With Christmas on it’s way, it’s important to remember that there can be some unexpected dangers for pets at this time of year. Read our article to find out more.
Christmas is a wonderful time of year for the whole family, including our pets. My dog, in particular, loves Christmas. She always has her own bundle of presents from Santa which she delights in tearing open.
Unfortunately, Christmas time is usually a busy time in a veterinary practice. This is partly due to all the added dangers around the house. Some of which, you may not even be aware of!
For many people there is usually extra chocolate around the house at Christmas, In big tin boxes, laid out on the table and hanging on the tree in decorative tin foil.
The cocoa beans which are used to make chocolate contain Theobromine. This is highly toxic to dogs and cats (although the majority of cats do not have a tendency to like eating sweet foods as much as dogs).
If you suspect your pet has eaten chocolate it’s important to treat it as an emergency and call the vets immediately, even if they look well. Theobromine poisoning can be fatal.
Keep those choccies out of paws reach.
The bones from your Christmas roasted bird are extremely dangerous if ingested by pets. Cooked bones will splinter a lot easier than raw bones.
Ingesting these bones can seriously damage your pet’s digestive system or cause blockages, both of which will require emergency surgery and can quickly become fatal.
Make sure that the carcass and any rubbish bags containing leftovers are secure and out of reach.
Christmas cake contains raisins, currants and sultanas.
Just a small amount of these fruits can cause renal failure in dogs which would require intensive intravenous fluid therapy to treat and can cause permanent damage and even death.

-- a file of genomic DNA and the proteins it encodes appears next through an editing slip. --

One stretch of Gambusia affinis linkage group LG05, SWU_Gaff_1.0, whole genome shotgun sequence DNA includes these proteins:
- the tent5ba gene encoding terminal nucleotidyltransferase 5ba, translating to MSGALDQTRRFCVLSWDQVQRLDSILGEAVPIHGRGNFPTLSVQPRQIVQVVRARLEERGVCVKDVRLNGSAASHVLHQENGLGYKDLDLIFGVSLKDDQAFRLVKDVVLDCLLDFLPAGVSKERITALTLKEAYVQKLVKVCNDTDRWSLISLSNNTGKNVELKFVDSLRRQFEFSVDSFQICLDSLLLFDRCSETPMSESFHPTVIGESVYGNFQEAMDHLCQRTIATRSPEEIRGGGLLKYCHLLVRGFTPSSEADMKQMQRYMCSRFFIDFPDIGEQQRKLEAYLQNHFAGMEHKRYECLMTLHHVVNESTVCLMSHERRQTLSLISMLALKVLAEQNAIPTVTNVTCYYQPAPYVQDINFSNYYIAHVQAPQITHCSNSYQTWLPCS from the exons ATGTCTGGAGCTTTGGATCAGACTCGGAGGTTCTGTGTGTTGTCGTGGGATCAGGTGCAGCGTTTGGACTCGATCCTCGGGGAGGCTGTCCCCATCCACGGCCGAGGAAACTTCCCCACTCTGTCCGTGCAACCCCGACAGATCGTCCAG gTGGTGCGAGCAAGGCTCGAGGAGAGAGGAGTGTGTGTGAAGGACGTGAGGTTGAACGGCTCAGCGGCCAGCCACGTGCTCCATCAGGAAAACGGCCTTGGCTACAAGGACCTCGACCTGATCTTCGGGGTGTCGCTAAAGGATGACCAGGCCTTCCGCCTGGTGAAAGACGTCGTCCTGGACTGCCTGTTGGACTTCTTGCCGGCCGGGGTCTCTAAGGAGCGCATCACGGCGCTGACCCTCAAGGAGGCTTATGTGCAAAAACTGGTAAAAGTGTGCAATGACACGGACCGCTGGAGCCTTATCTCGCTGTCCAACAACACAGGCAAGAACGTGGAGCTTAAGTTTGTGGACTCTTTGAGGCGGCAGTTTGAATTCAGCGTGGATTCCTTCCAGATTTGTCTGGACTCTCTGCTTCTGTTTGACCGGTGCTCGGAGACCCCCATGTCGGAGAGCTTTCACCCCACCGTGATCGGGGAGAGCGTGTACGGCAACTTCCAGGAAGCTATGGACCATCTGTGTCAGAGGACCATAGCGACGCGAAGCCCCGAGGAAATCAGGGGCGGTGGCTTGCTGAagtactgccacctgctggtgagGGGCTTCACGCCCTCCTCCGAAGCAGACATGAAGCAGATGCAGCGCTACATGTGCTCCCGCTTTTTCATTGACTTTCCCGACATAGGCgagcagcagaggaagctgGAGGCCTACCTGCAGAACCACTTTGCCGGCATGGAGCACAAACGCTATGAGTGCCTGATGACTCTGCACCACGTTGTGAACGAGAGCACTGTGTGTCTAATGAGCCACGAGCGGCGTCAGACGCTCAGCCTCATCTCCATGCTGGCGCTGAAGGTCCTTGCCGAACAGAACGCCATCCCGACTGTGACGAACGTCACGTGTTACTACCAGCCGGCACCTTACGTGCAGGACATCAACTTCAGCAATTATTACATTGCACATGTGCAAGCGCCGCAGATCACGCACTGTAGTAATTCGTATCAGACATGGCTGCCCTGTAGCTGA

Be careful to clear up those cake crumbs from the floor before your dog does!
All those brightly coloured, sparkly “toys” can cause serious damage should your pet ingest them.
Tinsel, in particular can cause (String) Linear foreign body.
Linear Foreign body is when the string of the tinsel (or similar item) gets wrapped around the tongue or anchored in the stomach. The tinsel is then unable to pass through the digestive system and causes a serious medical emergency in the intestines which will require surgery.
If you suspect your pet has swallowed tinsel or has a Linear foreign body because you can see the string around the tongue. Don’t be tempted to pull it out, this can cause even more damage. Instead, ring your veterinary practice immediately.
Cut flowers and house plants can adorn many houses at Christmas. Whilst they certainly look beautiful, be aware that some are poisonous to your pets.
Be aware that the following common winter plants are poisonous:
The needles from a Christmas tree can easily get stuck in your pet’s paws or in their throat, so try to sweep them up regularly.
Those trailing cables can be tempting for pets to chew on.
Chewing on cables can cause electrocution so keep them secured and hidden. This is particularly important if you have house rabbits or other pets with a tendency to chew.
Fireworks, Christmas crackers and party poppers, can alarm and worry pets. Whilst some of these are unavoidable at this time of year, we can still help our pets to feel less scared. Pheromone plug ins can help with calming and allowing them access to a quiet place away from parties is helpful.
We offer dog boarding in our own homes overnight or for as long as you need. If you have a party planned, it might be a good idea to allow your dog some time away from the house.